The most likely reason for this discrepancy is that my brain solidified the colors of weekdays long before I could spell them. I clearly remember being very young, probably around preschool age, looking at a neon-red sign and thinking of Friday. It’s the concept of Friday that’s red, not the word — and that association “overpowers” the spelling of the word. Some rules take precedence over others.
Perhaps I am just too old to create fully new associations with a new alphabet. But I feel compelled to test this, to know for sure. Testing the boundaries of my mind is an end in of itself, my own limits as a synesthete.
Trying to understand my synesthesia has given me a sense for the geography of my thoughts, the structures around which I chase elusive words and images.
I once read about a synesthete who used the colors of numbers to memorize phone numbers better. This person used their own rules to their advantage, and from time to time, people ask if having synesthesia has any benefits for me too.
For the most part, though, I wouldn’t say so. Phone numbers have colors, but I don’t know if that makes them any more or less memorable. The whole thing has very little impact on my life.
But while I may not notice its presence, I would certainly notice its absence. Sometimes it’s just little coincidences that make something feel a little more… connected. I like that signs for the 2 train are in the right color — same with the 7 train. I like that Israel is a blue word for a country with a blue flag and a blue seal. I don’t notice the ones that are wrong as much as the ones that are right. In college, I had to pick one of three concentrations for my major, and I happened to pick the one with what I thought was the most pleasing color combination. Although it didn’t make the decision for me, it was a nice bonus.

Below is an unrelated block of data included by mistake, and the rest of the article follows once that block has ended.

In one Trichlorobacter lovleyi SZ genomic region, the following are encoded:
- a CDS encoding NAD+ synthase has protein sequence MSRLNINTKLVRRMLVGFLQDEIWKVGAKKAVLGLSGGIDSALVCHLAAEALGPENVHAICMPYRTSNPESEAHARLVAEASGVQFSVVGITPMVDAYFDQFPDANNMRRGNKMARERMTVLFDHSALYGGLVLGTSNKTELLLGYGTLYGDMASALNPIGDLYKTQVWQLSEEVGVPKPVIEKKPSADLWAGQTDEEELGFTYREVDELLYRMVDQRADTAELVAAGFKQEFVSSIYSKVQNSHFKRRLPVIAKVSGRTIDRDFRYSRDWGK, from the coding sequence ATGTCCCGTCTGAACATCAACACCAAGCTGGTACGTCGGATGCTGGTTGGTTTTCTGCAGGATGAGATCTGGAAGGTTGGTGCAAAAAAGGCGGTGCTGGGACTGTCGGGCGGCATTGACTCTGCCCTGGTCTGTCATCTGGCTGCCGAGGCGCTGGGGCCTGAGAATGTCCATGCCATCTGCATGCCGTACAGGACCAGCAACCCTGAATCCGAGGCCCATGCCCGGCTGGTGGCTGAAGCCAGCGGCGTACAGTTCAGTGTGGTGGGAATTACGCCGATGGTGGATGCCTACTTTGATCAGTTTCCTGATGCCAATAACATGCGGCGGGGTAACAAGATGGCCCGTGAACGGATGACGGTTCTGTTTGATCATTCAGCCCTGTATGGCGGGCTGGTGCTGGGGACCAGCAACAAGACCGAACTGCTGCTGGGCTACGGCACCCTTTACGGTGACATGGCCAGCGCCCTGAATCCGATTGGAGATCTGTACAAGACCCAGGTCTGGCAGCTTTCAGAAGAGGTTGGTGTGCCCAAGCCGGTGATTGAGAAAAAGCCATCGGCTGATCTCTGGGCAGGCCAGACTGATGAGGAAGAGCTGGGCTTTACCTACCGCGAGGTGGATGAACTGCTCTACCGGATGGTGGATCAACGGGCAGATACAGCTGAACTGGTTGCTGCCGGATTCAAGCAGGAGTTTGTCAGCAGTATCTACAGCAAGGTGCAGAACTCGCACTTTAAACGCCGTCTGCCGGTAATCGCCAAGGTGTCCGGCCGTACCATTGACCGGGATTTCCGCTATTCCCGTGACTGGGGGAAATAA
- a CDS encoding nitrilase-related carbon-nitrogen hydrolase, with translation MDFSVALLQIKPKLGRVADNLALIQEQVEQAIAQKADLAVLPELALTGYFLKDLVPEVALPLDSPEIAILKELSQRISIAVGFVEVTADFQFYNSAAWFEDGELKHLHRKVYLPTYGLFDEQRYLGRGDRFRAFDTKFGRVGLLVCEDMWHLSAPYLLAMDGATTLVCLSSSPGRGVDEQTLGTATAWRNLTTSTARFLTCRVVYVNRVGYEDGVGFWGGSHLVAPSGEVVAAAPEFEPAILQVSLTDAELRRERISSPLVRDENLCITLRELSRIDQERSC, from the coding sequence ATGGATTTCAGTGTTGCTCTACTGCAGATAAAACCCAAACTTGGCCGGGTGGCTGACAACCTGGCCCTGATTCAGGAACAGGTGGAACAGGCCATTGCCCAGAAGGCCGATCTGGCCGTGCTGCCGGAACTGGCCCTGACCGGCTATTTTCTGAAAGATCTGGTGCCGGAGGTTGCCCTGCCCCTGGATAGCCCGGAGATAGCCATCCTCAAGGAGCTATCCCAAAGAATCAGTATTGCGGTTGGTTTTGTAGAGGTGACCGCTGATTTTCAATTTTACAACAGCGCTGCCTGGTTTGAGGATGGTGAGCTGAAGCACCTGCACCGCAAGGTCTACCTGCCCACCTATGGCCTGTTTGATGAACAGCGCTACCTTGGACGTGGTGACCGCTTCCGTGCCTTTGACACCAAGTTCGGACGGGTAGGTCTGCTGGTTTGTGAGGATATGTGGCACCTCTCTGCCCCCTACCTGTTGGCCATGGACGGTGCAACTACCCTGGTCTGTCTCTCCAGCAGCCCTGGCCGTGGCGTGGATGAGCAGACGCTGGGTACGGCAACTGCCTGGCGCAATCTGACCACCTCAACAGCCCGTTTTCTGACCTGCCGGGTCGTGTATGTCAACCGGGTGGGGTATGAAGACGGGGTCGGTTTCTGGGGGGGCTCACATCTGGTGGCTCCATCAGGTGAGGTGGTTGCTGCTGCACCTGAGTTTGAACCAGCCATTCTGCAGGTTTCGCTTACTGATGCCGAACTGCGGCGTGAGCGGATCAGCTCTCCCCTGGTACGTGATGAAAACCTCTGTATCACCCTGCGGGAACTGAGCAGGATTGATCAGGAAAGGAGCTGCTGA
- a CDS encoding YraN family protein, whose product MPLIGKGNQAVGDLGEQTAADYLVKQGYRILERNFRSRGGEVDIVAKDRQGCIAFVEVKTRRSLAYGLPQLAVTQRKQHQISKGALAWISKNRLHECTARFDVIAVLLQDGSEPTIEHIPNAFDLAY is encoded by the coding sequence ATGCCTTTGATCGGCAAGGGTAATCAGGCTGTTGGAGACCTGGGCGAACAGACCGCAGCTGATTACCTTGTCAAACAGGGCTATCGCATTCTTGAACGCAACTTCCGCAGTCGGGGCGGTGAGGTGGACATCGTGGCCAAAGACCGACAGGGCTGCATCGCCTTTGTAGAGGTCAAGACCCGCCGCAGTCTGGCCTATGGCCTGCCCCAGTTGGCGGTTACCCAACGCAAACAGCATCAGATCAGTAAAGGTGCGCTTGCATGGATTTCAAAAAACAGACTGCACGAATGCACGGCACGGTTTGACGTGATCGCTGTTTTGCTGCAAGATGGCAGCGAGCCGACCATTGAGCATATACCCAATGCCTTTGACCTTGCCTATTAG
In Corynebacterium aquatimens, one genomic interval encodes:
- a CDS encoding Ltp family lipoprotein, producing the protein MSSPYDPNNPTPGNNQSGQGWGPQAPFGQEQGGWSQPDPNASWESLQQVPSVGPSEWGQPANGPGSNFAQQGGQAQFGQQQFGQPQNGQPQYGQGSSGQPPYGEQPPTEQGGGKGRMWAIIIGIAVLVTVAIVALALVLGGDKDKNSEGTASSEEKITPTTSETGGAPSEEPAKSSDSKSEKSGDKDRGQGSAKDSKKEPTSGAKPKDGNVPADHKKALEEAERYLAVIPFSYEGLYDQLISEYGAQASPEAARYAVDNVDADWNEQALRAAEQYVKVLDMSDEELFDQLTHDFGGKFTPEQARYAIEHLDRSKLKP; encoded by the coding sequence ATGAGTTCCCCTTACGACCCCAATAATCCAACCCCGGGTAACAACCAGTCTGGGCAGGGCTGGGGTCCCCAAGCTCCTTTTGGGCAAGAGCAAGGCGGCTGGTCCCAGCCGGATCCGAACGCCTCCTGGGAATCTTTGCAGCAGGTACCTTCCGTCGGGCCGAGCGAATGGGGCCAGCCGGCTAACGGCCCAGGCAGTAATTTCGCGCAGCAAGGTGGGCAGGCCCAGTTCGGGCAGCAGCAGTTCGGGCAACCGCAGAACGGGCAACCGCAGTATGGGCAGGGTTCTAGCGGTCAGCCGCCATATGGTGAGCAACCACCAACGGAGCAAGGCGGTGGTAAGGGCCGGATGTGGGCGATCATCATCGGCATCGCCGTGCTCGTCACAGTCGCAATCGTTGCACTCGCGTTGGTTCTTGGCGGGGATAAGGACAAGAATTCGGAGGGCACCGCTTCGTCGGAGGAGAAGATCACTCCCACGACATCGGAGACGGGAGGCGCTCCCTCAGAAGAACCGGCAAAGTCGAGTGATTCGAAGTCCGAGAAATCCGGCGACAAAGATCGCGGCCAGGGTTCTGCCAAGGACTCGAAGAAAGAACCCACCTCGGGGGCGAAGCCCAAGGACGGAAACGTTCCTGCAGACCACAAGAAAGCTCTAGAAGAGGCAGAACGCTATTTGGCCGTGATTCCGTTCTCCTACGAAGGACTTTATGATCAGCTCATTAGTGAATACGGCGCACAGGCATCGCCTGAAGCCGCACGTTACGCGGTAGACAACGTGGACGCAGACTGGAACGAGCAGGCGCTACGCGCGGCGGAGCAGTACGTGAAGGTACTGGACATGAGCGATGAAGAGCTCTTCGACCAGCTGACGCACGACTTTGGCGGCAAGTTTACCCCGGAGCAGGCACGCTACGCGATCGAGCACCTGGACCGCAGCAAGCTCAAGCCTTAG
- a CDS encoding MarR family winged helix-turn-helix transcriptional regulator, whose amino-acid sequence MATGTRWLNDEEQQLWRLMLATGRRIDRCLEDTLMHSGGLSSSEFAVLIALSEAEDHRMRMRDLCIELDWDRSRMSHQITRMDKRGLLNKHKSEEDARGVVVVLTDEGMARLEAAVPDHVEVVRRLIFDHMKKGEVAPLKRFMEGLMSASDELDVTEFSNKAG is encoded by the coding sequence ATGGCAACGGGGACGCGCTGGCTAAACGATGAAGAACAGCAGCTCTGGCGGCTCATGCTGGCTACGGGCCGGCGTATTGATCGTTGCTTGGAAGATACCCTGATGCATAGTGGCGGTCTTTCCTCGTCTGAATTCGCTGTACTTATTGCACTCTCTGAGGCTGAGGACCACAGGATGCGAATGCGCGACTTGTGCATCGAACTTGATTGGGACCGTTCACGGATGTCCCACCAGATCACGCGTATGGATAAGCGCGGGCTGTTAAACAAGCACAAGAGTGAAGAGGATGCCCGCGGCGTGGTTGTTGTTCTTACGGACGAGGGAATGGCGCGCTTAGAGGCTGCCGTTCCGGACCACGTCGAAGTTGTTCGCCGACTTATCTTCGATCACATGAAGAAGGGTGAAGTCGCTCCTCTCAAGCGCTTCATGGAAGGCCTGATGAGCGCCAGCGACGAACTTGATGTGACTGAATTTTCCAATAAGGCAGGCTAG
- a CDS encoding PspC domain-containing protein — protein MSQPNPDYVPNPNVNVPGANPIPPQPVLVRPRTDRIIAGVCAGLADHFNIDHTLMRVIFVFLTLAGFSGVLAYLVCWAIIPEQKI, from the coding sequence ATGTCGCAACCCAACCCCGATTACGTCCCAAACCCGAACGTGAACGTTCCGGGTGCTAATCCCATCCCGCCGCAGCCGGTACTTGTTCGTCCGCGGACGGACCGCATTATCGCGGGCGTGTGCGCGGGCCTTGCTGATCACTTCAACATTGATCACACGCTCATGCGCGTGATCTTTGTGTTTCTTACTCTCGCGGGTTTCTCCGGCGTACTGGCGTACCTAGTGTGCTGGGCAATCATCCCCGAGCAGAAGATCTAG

Part of me feels like a pioneer in my own head, discovering new terrain my consciousness was oblivious to. At the same time, it’s hard not to feel a little stupid, when what I’m “discovering” is something that has been true of my thoughts since early childhood.
Seeing Sound: How Synesthesia Can Change Our Thinking (Annie Dickinson, TEDxYouth@Lancaster) | Source: © TEDx Talks/YouTube
That idea that I’m stupid for missing this, of course, is not valid or rational, though I can’t completely shut it out. Rather, I believe it’s a stigma I have yet to unpack. American culture is obsessed with rationality and singular correctness, and treats the mind as something that is easily knowable. So we are taught to reject thoughts and patterns in our minds that don’t have an immediately apparent utility. And in order to view our minds in this way, we take on a sort of tunnel vision.
Our minds are vast and uncharted. Most of the mind will never fully be mapped, hence its intrinsic wonder. And yet, we are conscious beings who enjoy the privilege of being able to wonder at our own existence. Synesthesia may exist near the surface of that existence, but my hope is it might serve as a marker as we look deeper into the water.
My synesthesia serves to remind me that there are other, deeper differences in how each of us experiences the world, that when we look at the world today we don’t all see exactly the same thing. That thought can be alienating and lead us to feel alone. But there is a flip side to that isolation: We also have this beautiful gift of communication, of speech and language and art, that enables us to build new bridges in the space between us. The more isolated our perceptions really are, the more radical the act of communicating becomes, and the more necessary it is that we teach and learn from each other.